Fundamentals of Software Company Operations
Last updated on 2011-10-05
About the Book
Many leaders of software and technology companies today look at their organizations as a collection of departments bound together by a set of corporate, department and individual goals believing that, along with the organizational structure and cost accounting methodology, they are leading a focused, high-throughput organization. While we expect software, hardware, network and performance engineers to look at system level architecture and solutions, software and technology company leaders often behave as component thinkers and fail to recognize the need to balance system load, that which is on the company as whole, in order to maximize throughput, and as a by-product, revenue. While many technologists may seek to practice iterative, predictable, repeatable and disciplined system level behaviors, these same leaders do not realize or understand how their component level viewpoints and decisions actually degrade organizational performance.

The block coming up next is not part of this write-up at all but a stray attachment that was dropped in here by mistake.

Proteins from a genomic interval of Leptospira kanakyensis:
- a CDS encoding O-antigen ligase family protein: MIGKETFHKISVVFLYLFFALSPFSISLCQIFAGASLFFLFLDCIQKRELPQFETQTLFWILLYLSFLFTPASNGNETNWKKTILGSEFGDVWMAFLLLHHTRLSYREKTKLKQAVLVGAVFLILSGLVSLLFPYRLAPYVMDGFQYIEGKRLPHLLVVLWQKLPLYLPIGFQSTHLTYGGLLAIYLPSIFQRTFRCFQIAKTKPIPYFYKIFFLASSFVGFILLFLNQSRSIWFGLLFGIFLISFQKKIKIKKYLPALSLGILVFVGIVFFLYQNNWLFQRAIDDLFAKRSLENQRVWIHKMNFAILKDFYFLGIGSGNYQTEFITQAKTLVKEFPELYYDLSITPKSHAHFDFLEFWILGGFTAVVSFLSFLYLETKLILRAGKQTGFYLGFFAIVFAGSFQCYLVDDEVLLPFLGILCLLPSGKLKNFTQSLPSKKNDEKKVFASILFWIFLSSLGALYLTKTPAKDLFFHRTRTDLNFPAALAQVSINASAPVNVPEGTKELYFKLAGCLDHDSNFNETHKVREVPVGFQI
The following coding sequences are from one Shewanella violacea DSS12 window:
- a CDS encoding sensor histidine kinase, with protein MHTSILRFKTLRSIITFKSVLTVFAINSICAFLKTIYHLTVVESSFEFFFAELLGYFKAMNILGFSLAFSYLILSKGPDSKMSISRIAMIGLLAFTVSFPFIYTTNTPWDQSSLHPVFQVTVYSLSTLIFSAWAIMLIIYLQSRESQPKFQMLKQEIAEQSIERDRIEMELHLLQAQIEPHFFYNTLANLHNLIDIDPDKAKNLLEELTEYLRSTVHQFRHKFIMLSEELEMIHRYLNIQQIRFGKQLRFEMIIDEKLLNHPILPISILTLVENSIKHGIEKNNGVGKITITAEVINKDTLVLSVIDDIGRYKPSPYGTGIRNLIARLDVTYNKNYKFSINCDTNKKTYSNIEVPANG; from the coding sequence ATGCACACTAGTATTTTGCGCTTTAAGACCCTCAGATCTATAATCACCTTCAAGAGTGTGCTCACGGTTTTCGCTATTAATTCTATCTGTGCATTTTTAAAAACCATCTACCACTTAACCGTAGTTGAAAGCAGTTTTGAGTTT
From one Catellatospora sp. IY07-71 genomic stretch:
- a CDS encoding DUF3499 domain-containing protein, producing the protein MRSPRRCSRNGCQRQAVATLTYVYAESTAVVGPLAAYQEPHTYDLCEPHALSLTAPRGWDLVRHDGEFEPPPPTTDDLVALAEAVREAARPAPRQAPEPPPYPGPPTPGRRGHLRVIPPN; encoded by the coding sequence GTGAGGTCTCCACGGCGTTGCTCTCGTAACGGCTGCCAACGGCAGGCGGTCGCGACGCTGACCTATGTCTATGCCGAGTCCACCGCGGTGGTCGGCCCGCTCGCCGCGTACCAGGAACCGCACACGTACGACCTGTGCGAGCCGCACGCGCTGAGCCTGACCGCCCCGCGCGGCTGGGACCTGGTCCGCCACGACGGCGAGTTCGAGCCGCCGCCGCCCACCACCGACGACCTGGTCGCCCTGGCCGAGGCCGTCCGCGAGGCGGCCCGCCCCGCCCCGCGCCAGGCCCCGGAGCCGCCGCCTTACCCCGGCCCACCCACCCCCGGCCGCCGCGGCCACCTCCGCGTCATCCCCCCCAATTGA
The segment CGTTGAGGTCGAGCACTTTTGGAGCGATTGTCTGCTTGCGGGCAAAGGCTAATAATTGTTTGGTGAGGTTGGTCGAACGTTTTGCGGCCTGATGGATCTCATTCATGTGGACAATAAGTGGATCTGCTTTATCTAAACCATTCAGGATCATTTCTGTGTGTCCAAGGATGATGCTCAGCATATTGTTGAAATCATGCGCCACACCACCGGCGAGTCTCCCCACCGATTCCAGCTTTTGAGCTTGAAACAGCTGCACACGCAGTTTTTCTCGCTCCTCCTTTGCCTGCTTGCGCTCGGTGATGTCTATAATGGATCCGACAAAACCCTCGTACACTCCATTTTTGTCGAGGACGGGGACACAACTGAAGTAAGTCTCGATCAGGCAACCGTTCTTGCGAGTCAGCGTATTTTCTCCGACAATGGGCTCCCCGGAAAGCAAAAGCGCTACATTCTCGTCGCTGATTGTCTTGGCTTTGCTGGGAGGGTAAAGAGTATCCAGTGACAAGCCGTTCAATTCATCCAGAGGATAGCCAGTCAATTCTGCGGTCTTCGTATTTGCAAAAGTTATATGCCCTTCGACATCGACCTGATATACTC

This book discusses the immediately tangible operational value of using General Systems Thinking, Agile Principles and the Theory of Constraints as a synthesized platform from which to run a well-honed, profitable software and technology company. What we all need to know to run a company is not contained in one graduate degree, one book or built upon the successes of yesterday. Rather, what we really need to know in order to run a profitable, healthy and flourishing software and technology company is contained in our ability to synthesize multiple bodies of knowledge into foundational set of operational principles and behaviors that not only keep leaders employed, but keep companies profitable.
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